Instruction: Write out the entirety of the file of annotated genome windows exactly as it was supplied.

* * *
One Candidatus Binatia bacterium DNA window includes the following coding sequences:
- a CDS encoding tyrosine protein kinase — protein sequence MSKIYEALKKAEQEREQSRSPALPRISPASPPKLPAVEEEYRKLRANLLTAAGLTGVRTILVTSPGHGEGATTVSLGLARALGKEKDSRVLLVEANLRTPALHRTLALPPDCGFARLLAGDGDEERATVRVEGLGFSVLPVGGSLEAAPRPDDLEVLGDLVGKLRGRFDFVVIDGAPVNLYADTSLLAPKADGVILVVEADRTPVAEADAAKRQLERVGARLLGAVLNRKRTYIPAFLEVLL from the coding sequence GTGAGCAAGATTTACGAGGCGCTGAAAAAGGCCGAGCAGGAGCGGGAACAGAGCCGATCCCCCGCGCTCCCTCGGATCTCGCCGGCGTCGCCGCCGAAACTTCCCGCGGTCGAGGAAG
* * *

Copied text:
One Candidatus Binatia bacterium DNA window includes the following coding sequences:
- a CDS encoding tyrosine protein kinase — protein sequence MSKIYEALKKAEQEREQSRSPALPRISPASPPKLPAVEEEYRKLRANLLTAAGLTGVRTILVTSPGHGEGATTVSLGLARALGKEKDSRVLLVEANLRTPALHRTLALPPDCGFARLLAGDGDEERATVRVEGLGFSVLPVGGSLEAAPRPDDLEVLGDLVGKLRGRFDFVVIDGAPVNLYADTSLLAPKADGVILVVEADRTPVAEADAAKRQLERVGARLLGAVLNRKRTYIPAFLEVLL from the coding sequence GTGAGCAAGATTTACGAGGCGCTGAAAAAGGCCGAGCAGGAGCGGGAACAGAGCCGATCCCCCGCGCTCCCTCGGATCTCGCCGGCGTCGCCGCCGAAACTTCCCGCGGTCGAGGAAG